Thanks for all those useful replies and links. Unfortunately, it seems that a priest (or bishop) could interpret things in such a way that ‘confession on request’ fulfills the priest’s obligation to be always available to hear confession. An unfortunate effect of this would be to discourage, rather than encourage people to attend Confession, as many people do not want to bother the priest in this way and will only go if there is a regular time for Confession in a Confessional box in their parish. This hardly fulfills what is supposed to be the duty of a priest to ‘promote’ Confession.

Bcuster, you make an interesting point regarding the 1973 revised rite of Confession. I was never aware of this, until a priest I met on a course recently told me about it and how he would like to use this in his parish, but everyone who comes into his Confession just starts off, “Bless me Father for I have sinned…” and he can’t get a look in with introducing scripture.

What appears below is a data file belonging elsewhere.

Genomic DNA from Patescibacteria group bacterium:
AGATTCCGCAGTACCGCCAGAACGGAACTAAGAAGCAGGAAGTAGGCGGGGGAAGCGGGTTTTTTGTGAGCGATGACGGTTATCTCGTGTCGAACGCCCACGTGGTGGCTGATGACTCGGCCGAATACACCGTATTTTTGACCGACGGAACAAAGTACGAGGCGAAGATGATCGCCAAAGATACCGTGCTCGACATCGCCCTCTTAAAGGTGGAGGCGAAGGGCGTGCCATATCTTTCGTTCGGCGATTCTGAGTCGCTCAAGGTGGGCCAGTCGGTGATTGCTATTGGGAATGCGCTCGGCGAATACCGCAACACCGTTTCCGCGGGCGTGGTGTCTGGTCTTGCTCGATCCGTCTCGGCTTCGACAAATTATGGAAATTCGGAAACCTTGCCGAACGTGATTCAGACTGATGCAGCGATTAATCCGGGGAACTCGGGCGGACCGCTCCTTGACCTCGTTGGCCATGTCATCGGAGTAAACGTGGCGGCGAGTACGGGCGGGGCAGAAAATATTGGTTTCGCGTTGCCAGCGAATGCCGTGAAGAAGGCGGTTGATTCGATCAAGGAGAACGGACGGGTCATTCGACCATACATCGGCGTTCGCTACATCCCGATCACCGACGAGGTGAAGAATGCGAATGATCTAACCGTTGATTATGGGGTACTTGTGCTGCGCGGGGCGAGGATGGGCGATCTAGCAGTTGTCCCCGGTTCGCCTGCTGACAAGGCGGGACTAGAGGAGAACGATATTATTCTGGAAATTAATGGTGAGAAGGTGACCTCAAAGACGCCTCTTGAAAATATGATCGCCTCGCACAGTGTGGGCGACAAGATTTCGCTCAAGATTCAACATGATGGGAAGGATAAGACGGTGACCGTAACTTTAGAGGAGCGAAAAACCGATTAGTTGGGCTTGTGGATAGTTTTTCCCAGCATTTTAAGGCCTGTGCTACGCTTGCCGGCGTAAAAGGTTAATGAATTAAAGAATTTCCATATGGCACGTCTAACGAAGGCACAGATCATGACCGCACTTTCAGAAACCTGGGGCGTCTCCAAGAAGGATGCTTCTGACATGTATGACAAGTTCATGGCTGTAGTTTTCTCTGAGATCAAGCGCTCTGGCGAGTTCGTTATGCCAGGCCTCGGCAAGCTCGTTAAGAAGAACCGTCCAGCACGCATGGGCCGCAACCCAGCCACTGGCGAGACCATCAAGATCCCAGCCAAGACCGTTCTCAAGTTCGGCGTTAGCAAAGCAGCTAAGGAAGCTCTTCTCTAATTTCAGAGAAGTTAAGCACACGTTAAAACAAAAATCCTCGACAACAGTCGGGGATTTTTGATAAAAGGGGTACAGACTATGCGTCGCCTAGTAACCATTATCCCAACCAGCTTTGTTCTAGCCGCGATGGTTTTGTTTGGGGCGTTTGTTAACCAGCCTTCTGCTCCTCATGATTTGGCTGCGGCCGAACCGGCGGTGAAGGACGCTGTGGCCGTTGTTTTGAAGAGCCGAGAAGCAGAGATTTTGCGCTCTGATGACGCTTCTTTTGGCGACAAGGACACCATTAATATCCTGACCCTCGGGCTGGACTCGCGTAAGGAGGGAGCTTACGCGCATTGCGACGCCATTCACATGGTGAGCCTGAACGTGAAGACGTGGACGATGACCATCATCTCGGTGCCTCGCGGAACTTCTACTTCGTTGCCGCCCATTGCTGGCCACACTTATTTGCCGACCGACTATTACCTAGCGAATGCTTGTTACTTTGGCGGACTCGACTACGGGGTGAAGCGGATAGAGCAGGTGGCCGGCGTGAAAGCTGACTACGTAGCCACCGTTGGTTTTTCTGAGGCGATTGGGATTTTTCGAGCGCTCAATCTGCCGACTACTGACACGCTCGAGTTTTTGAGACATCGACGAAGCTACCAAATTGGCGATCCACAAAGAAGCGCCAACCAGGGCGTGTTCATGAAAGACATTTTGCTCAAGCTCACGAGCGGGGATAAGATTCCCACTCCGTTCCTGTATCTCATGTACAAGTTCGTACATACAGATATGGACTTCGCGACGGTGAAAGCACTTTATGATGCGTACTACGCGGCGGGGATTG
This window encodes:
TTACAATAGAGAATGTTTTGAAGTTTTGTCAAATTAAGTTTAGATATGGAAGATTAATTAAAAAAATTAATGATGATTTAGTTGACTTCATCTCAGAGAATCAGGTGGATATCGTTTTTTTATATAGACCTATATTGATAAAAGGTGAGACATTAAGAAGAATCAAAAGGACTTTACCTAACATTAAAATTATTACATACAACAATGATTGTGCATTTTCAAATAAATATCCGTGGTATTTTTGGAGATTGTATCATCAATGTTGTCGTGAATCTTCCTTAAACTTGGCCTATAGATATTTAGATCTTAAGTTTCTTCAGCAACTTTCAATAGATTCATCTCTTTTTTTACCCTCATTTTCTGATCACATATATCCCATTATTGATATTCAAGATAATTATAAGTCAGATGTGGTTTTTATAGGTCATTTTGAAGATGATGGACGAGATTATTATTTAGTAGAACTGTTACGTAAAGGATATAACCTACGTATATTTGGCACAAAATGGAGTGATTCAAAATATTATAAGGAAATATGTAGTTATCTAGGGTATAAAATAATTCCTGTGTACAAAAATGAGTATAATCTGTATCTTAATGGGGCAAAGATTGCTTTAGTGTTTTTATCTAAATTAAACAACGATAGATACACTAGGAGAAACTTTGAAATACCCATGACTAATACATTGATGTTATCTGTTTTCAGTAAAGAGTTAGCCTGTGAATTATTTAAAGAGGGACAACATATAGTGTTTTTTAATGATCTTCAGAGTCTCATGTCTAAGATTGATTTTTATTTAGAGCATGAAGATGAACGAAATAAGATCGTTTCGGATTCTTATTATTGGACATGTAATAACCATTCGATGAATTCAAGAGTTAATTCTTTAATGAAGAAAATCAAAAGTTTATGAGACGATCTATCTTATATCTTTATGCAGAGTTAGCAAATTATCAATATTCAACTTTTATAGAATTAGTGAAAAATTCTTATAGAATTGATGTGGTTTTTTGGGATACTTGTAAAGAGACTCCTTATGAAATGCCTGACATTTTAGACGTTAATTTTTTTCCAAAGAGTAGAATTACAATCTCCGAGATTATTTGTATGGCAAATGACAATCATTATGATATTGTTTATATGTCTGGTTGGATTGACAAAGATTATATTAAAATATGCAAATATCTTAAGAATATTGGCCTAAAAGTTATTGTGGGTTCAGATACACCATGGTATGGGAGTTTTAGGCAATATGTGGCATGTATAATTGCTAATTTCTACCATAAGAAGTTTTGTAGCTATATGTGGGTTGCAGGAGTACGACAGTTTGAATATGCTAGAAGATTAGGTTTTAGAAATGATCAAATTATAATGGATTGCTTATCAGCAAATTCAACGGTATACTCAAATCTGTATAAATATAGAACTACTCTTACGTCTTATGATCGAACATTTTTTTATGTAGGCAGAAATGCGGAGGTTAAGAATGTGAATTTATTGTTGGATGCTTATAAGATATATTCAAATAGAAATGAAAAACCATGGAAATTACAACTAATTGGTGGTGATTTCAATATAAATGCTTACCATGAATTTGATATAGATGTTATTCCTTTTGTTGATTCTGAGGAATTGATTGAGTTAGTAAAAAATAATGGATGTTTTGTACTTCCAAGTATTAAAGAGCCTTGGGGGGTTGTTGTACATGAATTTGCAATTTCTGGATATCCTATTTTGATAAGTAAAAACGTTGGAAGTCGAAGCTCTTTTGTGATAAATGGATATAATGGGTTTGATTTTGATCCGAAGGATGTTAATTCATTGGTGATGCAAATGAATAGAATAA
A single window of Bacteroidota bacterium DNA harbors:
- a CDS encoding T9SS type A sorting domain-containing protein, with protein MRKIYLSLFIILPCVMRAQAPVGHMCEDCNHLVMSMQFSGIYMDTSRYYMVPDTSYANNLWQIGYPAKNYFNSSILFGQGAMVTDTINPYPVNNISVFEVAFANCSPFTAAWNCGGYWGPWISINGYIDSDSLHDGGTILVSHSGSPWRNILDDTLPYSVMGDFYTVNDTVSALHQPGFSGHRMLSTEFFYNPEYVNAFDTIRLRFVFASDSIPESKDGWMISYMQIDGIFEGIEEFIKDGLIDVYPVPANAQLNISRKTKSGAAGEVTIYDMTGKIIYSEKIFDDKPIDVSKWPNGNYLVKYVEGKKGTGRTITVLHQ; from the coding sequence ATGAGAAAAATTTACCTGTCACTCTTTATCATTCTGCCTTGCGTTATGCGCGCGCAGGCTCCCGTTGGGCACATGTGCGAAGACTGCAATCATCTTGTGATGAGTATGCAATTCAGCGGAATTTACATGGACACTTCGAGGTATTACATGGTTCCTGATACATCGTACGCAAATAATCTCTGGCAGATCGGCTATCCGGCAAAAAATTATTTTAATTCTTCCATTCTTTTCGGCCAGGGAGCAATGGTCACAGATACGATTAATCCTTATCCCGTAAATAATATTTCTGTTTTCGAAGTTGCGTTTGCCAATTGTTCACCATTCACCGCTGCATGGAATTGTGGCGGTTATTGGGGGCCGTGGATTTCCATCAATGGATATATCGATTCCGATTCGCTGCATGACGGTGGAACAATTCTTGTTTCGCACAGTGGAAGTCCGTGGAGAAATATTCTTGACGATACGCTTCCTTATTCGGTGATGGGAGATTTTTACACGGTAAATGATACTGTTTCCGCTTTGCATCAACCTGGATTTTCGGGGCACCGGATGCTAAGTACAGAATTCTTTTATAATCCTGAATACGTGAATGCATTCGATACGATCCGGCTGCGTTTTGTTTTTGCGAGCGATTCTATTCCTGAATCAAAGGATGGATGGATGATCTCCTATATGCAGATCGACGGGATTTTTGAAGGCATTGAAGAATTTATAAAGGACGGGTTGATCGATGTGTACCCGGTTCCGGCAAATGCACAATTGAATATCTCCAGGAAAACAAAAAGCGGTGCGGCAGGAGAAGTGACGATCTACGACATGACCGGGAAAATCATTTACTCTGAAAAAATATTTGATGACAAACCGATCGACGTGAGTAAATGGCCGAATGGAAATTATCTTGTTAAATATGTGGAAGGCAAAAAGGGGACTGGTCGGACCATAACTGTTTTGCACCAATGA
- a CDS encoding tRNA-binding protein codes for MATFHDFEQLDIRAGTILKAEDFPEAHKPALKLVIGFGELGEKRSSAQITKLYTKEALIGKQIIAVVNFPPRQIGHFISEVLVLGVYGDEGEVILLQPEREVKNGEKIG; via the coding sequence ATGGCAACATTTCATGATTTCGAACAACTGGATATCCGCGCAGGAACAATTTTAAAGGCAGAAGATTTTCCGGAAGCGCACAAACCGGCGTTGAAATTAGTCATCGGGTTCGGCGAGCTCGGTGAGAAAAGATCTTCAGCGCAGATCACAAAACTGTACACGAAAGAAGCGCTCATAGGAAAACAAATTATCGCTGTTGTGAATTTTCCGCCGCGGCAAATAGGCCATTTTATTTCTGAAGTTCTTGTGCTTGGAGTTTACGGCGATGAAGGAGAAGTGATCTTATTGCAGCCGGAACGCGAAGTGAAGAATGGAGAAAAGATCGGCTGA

I do think that we are getting let down with regards to Confession and that the CDW should give some instruction to the effect that the general norm should be at least one regular weekly slot for a small, one-priest parish, with medium and larger parishes requiring more slots, in addition to Confession on request from the Faithful.


Our pastor is available for Confession every Saturday from 1-2pm and we can tap him on the shoulder any time – I’ve done that a couple of times when I couldn’t get to confession during the regular hours.